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As Round 6 of the Semifinals grinds to a close, let’s take a look back at two excellent stories – Jeanie Keogh’s “The Offbeat” and Brittany Smith’s “Muscle Man” – and see how they navigated the pool of comments, ideas and revisions. But the war is not over, Jean-Claude. Go over to the Deathmatch page and keep voting for your favorites – you have until Sunday night.

The Stories/The Comments

Smith’s story was the most revised this round. Gone was the “clunky junky”  side of brother Stefan, a term coined by Emily Kendy in Round 3. Also gone – the ending passage where Little Carl stuck a knife in his own arm. In its place, Smith wrote a quietly harrowing encounter at a McDonald’s drive-thru that showed the extent of Stefan’s mismanaged rage – and the story closes with a quiet moment that spoke volumes about where Carl may be headed in his own future.

I liked the revisions – they were better, more subtle and dug deeper – and for the most part, commenters did too. Heather writes:

This rewrite is more convincing. It doesn’t come across as 1) cute little boy 2)Mom’s screw up – dumping the kid 3) big brother – dumping and running. The first entry seemed to be all those maudlin stories but what you rewrote makes it more “today real” Good stuff. You read this and you want to grab the kid for a hug. But no… he’s going to do “his stuff”. Muscleman’s limbs back at the end … I love it because it represents the hope for everyone of us … the tomorrow.

Keogh’s story didn’t change much, and most commenters agreed that this was a good move as well. Monica praised two lines in particular:

“An umbilical feeling of concern curdles to accusation in my voice.”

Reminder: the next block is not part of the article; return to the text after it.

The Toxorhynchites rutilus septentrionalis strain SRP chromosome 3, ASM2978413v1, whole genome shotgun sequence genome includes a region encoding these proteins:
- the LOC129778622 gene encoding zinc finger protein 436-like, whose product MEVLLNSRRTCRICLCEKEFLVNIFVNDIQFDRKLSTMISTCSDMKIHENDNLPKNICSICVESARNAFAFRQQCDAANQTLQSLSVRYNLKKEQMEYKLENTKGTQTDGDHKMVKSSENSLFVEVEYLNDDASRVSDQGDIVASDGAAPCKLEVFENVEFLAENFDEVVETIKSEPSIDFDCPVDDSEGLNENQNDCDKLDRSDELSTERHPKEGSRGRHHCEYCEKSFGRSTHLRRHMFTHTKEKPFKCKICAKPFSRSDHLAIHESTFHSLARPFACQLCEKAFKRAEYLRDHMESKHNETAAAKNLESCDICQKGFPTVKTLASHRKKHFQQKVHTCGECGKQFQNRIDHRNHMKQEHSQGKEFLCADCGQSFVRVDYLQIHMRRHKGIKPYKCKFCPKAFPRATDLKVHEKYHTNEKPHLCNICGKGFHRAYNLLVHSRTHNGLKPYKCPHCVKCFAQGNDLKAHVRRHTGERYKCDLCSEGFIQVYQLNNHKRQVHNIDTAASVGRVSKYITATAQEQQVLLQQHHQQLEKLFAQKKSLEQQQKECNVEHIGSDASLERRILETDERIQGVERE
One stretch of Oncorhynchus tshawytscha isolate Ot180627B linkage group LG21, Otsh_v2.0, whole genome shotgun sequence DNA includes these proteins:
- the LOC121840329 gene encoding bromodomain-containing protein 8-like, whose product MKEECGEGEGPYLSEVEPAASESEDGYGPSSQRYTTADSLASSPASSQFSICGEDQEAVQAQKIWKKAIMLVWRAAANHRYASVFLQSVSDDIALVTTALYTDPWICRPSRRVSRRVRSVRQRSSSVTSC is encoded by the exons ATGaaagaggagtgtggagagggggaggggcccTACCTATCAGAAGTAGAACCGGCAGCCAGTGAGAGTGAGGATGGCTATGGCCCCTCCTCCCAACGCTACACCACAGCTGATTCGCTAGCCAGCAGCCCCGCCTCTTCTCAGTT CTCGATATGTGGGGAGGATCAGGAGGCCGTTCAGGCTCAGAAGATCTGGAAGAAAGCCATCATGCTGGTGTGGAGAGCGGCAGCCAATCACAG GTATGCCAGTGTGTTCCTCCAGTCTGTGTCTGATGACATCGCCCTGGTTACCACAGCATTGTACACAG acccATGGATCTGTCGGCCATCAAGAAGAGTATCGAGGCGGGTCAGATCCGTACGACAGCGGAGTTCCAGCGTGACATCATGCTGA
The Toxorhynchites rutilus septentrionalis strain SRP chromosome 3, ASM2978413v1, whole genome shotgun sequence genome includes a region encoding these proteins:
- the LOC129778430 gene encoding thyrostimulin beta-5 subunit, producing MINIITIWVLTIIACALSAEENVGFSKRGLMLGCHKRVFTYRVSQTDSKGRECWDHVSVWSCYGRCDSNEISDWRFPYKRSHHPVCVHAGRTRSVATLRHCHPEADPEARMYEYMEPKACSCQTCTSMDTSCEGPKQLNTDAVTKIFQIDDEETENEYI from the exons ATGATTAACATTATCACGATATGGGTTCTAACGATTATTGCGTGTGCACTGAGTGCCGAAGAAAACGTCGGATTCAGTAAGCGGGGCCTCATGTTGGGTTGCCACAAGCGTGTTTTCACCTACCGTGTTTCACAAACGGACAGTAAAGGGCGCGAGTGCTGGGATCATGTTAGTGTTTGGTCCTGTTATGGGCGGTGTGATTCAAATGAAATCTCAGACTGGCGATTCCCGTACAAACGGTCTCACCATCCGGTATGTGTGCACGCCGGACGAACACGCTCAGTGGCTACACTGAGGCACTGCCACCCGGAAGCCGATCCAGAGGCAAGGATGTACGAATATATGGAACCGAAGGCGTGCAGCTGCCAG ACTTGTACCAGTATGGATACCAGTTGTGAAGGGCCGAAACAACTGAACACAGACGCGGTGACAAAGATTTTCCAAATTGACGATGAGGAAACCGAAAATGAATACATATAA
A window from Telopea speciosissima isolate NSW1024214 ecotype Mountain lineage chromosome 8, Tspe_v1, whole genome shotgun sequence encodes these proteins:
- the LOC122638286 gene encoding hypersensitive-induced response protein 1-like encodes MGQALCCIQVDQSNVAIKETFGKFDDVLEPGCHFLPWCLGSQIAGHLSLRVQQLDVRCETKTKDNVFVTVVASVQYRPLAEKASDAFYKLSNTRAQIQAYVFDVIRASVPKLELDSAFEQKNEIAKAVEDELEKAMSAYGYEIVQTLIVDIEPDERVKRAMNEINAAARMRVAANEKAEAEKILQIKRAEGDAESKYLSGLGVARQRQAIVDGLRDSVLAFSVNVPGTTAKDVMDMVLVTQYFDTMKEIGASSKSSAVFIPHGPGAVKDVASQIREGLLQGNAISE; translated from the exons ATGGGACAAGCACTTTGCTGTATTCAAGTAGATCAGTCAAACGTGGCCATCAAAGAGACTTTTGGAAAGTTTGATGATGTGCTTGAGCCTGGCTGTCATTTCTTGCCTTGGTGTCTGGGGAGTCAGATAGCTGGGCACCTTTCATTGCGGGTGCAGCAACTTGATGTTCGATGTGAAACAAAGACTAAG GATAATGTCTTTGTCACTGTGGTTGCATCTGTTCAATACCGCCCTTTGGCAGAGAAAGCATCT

Closely followed by “The soundtrack to this fantasy is in E-flat major.

One of my favorite comments comes from Philip, who says:

Both stories are effective in their own right…both address the psychology or a character and decision making…both ring true…
In Brittany’s story I am looking in from the outside, an observer, responding to what the character does…I am left to imagine what his thoughts are…while in Jeanie’s story I am actually inside…inside the character’s head…thinking what she is thinking, seeing what she is seeing, and I still have imagination working for me.
All in all, the powerful effect of being inside and psychologically off balance the entire time by being there, as well as the poetic imagery, and the musical references that pepper the piece like seasoning, almost like word riffs, elevate Jeanie’s writing. “The Offbeat” gets my vote.

Both authors also gave great responses to a question I posed regarding which commenter critiques had haunted them from previous rounds. Keogh said moderator Annie Wong’s assessment hit her particularly hard:

“Right now I’m reading this lame-ass short story about some old chick with baby issues and her drunk ex-lover. The female voice is disappointingly weak – and worse the character falls within the “straight-and-narrow” repertoire of conventional female protagonists. Meanwhile, the incompetent douch’s got 99 problems, but that bitch ain’t one- and so this makes her sad.”

Keogh continues:

Loved it though, because she knew what she was doing when she wrote that and I appreciated the intelligence behind how she cut up my story. I like the way she was encouraging me to make it darker, to take away the pretty stuff. I like that she was tough about it; what she said was the kind of thing that people say behind someone’s back but don’t have the courage to say to their face.

Meanwhile, Smith says she was struck by a comment from our old pal, Emily’s BFF:

She asked me to consider why some of the readers just don’t care. And though you can’t please everybody, and everyone is entitled to their own opinion, blah, blah, I felt like I needed to get in there and figure out why people didn’t care. I still don’t think I’m totally there, but I’m closer than I was before.

A reflective and solid round featuring two of my favorite stories from the Deathmatch so far. Keeping with the theme of this post, I will close with the immortal, synth-riddled theme from Bloodsport, “Fight to Survive.” There will be two writers left next week…who will stake their claim? Who will triumph? I’m on pins and needles here!